pycares 4 released, mistakes were fixed

pycares is a Python module which provides an interface to c-ares. c-ares is a C library that performs DNS requests and name resolutions asynchronously.

Finally, after a long time, I managed to make a new pycares release. Introducing pycares 4.0.0. This is an important one (note the major number change!) here are the most important features from this release:

  • Dropped support for Python <= 3.5, the supported Python versions are 3.6-3.9
  • Added getaddrinfo()
  • Added support for CAA queries
  • Updated c-ares to the latest version
  • Dropped custom patches from the embedded c-ares library
  • Added ability to use the system provided c-ares library
  • Refactor automation of the release process and wheel generation and upload to PyPI

I’m looking for help maintaining this module further, if you are interested, please comment here.

While working on this release I had some thoughts and reflections, if you are interested in those come with me in a trip down memory lane.

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pycares 3.1.0 released!

Finally back blogging… it’s been a while. Today I bring you a new pycares release: 3.1.0

pycares is a Python module which provides an interface to c-ares. c-ares is a C library that performs DNS requests and name resolutions asynchronously.

This release was relatively small, but I’m really happy about the automation work that I managed to do before the release, which should help with making the next releases faster and better.

Thanks to the automation work this release includes binary wheels for Python 3.5-3.8 on Windows, macOS and GNU/Linux.

How is this done? Well, pycares is now using 3 different CIs:

  • Travis: runs tests on GNU/Linux and it builds release wheels for all 3 platforms (this las key bit is new!)
  • GitHub Actions: runs tests on macOS
  • AppVeyor: runs tests on Windows

Thanks to these 3 free services, I couldn’t have done it without them! ❤️ Also huge thanks to Joe Rickerby for creating cibuildwheel it really made this a whole lot easier.

Skookum JS 18.6.0 released!

2 years have passed since the last Skookum JS release, so here we are, with a new release, and (maybe) a new plan.

But first, for those who don’t remember: what is Skookum JS (sjs)?

Skookum JS (or sjs for short) is a simple JavaScript runtime built on top of the Duktape JavaScript engine, with a simple POSIX-y API.

I guess the first question is “what’s with the version number?”. Fair point. I decided to switch to calendar versioning and give it a try, so since we are in June 2018, it’s time for a 18.6.0.

The focus of this release was to add more features and make it more CommonJS-alike, as I mentioned on my previous sjs post, but as time passed I realized I was wrong.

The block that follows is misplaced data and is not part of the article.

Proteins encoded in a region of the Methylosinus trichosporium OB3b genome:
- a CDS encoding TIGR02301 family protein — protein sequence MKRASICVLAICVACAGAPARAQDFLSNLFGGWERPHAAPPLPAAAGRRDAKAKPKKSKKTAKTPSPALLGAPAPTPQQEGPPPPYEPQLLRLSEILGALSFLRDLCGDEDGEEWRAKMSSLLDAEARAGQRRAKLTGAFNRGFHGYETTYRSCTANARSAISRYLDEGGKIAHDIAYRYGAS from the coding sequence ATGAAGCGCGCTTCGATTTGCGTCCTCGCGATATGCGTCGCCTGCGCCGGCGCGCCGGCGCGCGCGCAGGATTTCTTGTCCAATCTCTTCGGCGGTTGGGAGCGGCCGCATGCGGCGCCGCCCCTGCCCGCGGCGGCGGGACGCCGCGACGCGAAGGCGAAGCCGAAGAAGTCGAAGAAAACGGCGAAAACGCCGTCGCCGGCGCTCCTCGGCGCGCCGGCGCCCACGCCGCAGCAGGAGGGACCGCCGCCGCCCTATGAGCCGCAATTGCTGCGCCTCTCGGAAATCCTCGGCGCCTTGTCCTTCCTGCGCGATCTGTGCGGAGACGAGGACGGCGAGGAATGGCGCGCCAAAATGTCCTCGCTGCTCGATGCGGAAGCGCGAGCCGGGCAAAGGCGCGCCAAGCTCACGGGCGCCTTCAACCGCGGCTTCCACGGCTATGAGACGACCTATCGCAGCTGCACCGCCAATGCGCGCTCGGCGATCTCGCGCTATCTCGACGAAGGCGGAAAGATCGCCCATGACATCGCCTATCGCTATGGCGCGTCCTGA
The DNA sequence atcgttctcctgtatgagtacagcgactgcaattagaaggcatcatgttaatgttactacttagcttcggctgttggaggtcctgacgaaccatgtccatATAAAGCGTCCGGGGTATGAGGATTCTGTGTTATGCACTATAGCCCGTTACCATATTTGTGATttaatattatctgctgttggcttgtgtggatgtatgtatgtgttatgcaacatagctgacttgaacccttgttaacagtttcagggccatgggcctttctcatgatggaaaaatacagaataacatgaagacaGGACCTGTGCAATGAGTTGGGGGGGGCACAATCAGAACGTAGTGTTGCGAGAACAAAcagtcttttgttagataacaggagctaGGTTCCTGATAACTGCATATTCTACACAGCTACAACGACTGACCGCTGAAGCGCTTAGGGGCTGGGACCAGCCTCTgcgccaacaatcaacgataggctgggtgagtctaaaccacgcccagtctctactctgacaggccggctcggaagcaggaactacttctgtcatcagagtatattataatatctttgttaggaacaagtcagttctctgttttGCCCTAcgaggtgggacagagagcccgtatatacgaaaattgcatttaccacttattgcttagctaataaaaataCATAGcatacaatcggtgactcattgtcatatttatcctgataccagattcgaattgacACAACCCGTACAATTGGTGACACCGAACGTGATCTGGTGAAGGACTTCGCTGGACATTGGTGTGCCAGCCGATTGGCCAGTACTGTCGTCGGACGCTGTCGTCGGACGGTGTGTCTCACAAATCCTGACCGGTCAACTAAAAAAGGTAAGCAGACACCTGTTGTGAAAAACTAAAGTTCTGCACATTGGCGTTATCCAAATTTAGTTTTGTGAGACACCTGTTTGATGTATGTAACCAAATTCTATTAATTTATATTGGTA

When I designed sjs I got heavily inspired by the runtime I knew the most: Python. This means having a small binary and “native addons” as shared libraries, in addition to a sizeable standard library. That’s all great, but it brings significant trouble because all those need to be in some path which the runtime will query, take (potentially) long time to load, and having multiple versions installed side by side is not easy. By contrast, Node takes the single binary approach: all the native modules needed for the standard library are part of the single binary, and so is the standard library itself. So I decided to do the same.

With this release, sjs is a single binary with all previous native modules embedded, as well as the standard library. I’d like to point out how I went about embedding the standard library, because that was a fun discovery: incbin. Incbin uses assembly to embed binaries into an executable, so that’s how I chose to embed all the JavaScript in the standard library onto the binary? Ugly? Maybe. Does it work? You bet!

sjs remains a toy project I like to hack on every now and then, and it’s now clear to me that my original design was flawed in many levels, so with this release I’m fixing one of those mistakes. Hopefully there will be more to come!

You can check the release notes here, check the code on GitHub, and check the documentation here.

Streaming a webcam to a Jitsi Meet room

Every so often I see the following question:

How can I stream a webcam to a Jitsi Meet room?

Wait, isn’t this just like “joining” a room? Not quite. One may want to have some dedicated contraption streaming a webcam to a room. Think of a homemade security camera system or something alike.

This probably gets asked for other WebRTC conferencing services too. The way I see it, there are 2 ways to go about it:

  • Buid a way (on the server) to accept a stream sent with ffmpeg or gstreamer, and broadcast that.
  • Use a browser.

I know what you’re thinking: “Saúl, running an entire browser is overkill!”. Maybe. It will consume more RAM, yeah, but I argue the dominating factor here is video capture and encoding, not JavaScript execution, the DOM and other shenanigans.

Also, when all you have is a hammer, everything looks like a nail.

With the advent of headless mode in both Chrome and Firefox, this option looks more enticing than ever, so let’s roll our sleves and give it a shot.

I’m going to use Google’s puppeteer library, which runs Chrome headless to join a Jitsi Meet room. Being a headless client, we can cut down some of Jitsi Meet’s features in order to reduce the required resources:

  • No need to receive video
  • Disable simulcast (only encode video once)
  • No audio levels

I could probably add some more, but those should be enough to make a difference. The astute amongst you may think “but Saúl, disabling simulcast means every streamer will send an HD stream, I can’t cope with so many!”. Great point! Here we are going to rely on adaptivity, so no need to worry, if the client can only receive a single HD stream, the rest will be suspended, but you can switch between them just fine!

Here is the code (I also got to play with async / await for the first time, which is pretty cool):

const puppeteer = require('puppeteer');
// Streams the first webcam in the system to the specified Jitsi Meet room. Audio is currently
// not sent, but it can be easily enabled by disabling the corresponding setting in `meetArgs`.
//
// TODO
// – Detect if we are kicked from the room
// – Support authenticated deployments
//
// NOTE: only tested on GNU/Linux.
async function main(room, baseUrl='https://meet.jit.si') {
const chromeArgs = [
// Disable sandboxing, gives an error on Linux
'–no-sandbox',
'–disable-setuid-sandbox',
// Automatically give permission to use media devices
'–use-fake-ui-for-media-stream',
// Silence all output, just in case
'–alsa-output-device=plug:null'
];
const meetArgs = [
// Disable receiving of video
'config.channelLastN=0',
// Mute our audio
'config.startWithAudioMuted=true',
// Don't use simulcast to save resources on the sender (our) side
'config.disableSimulcast=true',
// No need to process audio levels
'config.disableAudioLevels=true',
// Disable P2P mode due to a bug in Jitsi Meet
'config.p2p.enabled=false'
];
const url = `${baseUrl}/${room}#${meetArgs.join('&')}`;
console.log(`Loading ${url}`);